For decades, the focus on the source of outdoor air pollution has been on emissions from burning fuel from automobiles and factories.
But a new study shows “In urban areas, emissions from consumer goods such as paint, cleaning supplies and personal care products now contribute as much to ozone and fine particulate matter in the atmosphere as do emissions from burning gasoline or diesel fuel.”
Apparently programs to reduce pollution from car exhaust has been so successful that researchers are now able to see the impacts of other sources.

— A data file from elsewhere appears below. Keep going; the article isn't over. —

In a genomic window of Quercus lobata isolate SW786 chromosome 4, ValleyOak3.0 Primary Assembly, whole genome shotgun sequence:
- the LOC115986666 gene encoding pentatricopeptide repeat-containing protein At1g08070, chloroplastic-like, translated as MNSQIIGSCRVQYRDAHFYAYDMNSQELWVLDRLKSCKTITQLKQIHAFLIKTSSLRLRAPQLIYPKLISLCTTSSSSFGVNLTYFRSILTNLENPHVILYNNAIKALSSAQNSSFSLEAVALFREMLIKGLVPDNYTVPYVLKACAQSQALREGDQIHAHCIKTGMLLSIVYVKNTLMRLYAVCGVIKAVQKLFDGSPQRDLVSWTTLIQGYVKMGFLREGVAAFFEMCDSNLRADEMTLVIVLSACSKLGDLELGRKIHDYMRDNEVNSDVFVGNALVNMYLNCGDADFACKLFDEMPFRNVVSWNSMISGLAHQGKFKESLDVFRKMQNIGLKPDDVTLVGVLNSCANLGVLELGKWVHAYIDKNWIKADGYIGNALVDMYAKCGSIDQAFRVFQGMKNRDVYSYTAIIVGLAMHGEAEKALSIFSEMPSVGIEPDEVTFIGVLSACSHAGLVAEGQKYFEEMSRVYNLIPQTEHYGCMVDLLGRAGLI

The study focused on VOCs that are derived from petroleum. Some VOCs can be harmful when directly inhaled, but they can also react with other molecules in the air to create ozone and other components of smog.
“15 times as much oil and natural gas is used as fuel than ends up in consumer products ranging from soaps, shampoos and deodorants to air fresheners, glues and cleaning sprays. And yet these everyday products were responsible for 38 percent of the VOC emissions, the researchers found, while gasoline and diesel emissions accounted for only 33 percent.”